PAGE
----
But I Said It Was An Accident …

Dec 1, 2009 by

There are a couple of phrases increasing in frequency around our house. Too frequently.

One comes from either the Little Black Dress or myself; the other from the Sons of Thunder.

The first is “But I said it was an accident,” accompanied by a whiny and “who me?” kinda tone.

The second is “What were you thinking?” although that should probably be written in all caps; with lots of exclamation points.

Like when one of the Sons runs in screaming – with a sharpened spear sticking out of his back.  And he’s quickly followed by the culprit, spewing his “but I said it was an accident” spiel.

Like that makes everything A-OK.  

Maybe on another planet.

And while the “you are so hosed” Son is doing his “accident” dance, the LBD will be coming out with her “What were you thinking” line. The volume of said line depending on the amount of blood present.

But seriously, what was the one Son thinking when he actually took the time to find an appropriately sized stick, sharpen it, and then go and find a brother to serve as a target.  All the while doing some “I am Spartacus” yell.

At some point, after removing said spear, the LBD or I will get to the “You will apologize” line.  And the guilty party will try and defend their actions – in other words get out of apologizing – by arguing it was an accident.

Like that matters. Like intentionally sharpening a stick and throwing it into your brother’s back is somehow an accident.  Maybe among Klingons.

And we, the parental units, will try and explain that we apologize when we are wrong, when we hurt someone else, when we act like an idiot. And the Son will continue to whine, whimper out a very, very tiny “I’m sorry,” (which doesn’t count in this household) and generally just get us ticked off even more.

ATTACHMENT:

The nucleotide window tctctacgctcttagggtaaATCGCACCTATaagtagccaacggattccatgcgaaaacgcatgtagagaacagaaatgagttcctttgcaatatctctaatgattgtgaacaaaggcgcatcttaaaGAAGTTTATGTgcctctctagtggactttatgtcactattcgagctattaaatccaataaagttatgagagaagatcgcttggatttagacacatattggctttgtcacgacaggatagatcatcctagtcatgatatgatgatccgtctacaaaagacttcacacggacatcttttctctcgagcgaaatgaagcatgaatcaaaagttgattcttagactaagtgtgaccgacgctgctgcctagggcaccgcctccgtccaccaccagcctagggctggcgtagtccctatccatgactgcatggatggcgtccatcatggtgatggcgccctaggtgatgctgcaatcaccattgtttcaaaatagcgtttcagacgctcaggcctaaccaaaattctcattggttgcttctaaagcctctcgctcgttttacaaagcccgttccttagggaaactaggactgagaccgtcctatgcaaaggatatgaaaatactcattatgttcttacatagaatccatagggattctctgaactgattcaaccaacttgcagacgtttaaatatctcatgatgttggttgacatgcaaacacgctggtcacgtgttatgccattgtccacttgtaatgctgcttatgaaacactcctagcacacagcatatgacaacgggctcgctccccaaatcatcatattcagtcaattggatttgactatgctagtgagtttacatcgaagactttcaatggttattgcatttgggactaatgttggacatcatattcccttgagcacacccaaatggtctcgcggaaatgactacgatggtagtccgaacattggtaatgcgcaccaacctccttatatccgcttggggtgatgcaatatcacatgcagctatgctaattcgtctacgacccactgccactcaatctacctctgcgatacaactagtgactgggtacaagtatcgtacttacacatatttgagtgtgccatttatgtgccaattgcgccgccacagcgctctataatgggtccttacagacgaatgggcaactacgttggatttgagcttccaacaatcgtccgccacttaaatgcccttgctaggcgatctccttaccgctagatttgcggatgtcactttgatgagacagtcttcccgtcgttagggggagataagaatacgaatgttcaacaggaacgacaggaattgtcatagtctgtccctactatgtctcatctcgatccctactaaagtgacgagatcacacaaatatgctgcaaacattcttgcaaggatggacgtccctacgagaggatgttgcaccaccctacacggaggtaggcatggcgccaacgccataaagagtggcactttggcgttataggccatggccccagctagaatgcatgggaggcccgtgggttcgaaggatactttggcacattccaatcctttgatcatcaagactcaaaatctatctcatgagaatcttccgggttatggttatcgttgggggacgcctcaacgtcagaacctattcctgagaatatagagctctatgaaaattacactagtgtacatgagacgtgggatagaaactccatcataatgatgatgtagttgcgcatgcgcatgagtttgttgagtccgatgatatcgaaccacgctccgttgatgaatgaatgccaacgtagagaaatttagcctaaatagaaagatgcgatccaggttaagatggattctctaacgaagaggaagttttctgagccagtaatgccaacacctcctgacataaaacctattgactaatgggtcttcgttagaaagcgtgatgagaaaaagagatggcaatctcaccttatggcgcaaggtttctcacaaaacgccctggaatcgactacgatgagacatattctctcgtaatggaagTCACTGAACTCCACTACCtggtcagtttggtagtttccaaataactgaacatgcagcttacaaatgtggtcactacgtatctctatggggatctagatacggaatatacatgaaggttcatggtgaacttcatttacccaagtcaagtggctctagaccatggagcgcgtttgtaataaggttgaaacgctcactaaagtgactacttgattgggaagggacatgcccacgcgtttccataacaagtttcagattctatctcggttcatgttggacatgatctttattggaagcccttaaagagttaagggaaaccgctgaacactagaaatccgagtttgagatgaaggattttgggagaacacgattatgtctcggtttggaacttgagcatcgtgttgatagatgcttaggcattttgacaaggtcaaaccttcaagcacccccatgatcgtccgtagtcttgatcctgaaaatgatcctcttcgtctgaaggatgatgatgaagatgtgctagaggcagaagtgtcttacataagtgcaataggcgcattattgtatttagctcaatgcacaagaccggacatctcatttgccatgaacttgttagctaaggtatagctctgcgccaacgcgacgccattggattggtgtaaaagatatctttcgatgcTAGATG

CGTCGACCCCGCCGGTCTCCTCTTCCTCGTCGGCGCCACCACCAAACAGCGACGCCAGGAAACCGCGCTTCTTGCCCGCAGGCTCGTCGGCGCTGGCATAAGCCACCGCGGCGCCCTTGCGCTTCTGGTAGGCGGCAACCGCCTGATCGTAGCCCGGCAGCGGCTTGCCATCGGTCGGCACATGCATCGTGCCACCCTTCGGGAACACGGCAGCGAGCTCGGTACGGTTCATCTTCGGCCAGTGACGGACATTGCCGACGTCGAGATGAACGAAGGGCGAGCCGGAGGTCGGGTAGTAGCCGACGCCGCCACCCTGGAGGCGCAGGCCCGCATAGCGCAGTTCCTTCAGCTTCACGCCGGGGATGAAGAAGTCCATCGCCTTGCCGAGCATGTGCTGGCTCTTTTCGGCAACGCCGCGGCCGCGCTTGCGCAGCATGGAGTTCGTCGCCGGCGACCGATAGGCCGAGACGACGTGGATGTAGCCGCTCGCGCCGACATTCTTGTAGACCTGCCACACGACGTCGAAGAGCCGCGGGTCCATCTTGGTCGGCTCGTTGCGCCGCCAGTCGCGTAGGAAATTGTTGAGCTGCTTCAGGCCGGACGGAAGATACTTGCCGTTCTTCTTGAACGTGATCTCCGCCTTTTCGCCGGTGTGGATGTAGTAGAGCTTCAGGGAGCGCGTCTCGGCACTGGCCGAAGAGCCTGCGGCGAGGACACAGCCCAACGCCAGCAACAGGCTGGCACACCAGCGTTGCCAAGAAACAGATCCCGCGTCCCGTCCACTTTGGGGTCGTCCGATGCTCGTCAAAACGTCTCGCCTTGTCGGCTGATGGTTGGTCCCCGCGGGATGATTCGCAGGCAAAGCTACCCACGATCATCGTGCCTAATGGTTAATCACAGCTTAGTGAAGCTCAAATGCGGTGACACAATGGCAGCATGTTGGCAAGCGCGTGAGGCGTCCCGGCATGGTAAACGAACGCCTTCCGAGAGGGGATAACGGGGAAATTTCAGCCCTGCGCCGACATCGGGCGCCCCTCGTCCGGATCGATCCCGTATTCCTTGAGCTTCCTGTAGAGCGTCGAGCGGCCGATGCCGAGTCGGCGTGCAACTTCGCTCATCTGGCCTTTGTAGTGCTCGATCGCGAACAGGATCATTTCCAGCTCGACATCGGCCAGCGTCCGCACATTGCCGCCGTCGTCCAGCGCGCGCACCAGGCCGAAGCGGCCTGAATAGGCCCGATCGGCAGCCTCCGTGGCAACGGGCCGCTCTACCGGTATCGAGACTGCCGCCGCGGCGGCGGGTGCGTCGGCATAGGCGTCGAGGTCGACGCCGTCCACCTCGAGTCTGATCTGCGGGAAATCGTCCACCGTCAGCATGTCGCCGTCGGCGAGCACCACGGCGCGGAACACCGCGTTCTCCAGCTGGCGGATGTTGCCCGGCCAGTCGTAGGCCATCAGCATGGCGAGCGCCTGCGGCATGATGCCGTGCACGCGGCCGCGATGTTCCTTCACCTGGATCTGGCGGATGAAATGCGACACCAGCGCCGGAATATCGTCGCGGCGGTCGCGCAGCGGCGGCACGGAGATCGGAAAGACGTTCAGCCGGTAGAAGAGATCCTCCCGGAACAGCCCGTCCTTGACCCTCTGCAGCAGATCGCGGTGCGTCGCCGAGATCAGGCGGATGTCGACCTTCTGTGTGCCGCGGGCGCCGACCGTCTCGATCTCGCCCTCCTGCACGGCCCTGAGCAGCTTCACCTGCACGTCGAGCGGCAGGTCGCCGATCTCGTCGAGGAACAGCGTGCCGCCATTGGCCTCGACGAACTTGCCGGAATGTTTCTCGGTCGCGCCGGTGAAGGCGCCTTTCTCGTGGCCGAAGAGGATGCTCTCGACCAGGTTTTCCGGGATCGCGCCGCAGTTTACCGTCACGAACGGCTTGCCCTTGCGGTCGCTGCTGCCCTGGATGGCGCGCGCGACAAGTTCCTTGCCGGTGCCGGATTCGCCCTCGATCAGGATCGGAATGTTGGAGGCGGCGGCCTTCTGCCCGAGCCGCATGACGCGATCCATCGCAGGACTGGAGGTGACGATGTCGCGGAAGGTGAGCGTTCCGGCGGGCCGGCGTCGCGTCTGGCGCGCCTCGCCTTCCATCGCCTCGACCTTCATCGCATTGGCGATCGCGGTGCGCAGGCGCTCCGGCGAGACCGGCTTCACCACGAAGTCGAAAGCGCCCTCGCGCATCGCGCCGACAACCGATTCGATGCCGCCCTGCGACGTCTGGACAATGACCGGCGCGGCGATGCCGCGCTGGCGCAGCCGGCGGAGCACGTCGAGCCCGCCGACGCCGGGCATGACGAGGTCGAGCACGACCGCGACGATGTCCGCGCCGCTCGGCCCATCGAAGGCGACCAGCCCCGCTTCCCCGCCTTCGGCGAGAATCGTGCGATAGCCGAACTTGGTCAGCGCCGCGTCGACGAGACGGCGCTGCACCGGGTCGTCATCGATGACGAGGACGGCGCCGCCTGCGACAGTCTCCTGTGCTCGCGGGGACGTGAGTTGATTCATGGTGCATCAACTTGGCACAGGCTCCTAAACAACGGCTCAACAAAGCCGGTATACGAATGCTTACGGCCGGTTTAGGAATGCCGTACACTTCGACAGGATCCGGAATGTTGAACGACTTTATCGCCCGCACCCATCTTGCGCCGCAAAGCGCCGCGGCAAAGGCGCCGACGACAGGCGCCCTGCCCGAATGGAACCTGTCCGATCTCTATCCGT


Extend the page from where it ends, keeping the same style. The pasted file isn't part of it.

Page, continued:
Which eventually leads to the “Man Up” phrase. A phrase the LBD uses with some frequency during this stage of life with the Sons.

The phrase means what is says. Act like a man. A real man.

A real man apologizes when he’s wrong. He apologizes when he’s hurt another, or screwed up, or failed to do what he says he will.  More importantly, he owns up and takes responsibility for his actions and takes whatever steps are necessary to correct the wrong.

And he does it as soon as he discovers his error. He does not try and explain it away, blame someone or something else or say it was because his aura wasn’t right due to missing his therapy session.

A real man mans up.

It is so refreshing when some politician, celebrity, athlete or other VIP acts like a real man.  It is so increasingly rare in this day.

But the Sons of Thunder are going to be real men. Even if I have to sharpen my own stick at some point. It’s what my dad instilled in me, and I’m not going to be the one to end the tradition.

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1 Comment

  1. Betsy Perry

    KUDOS to you, John! We do learn through both correction AND guidance. The little scars will be reminders of “errors past” and lessons learned.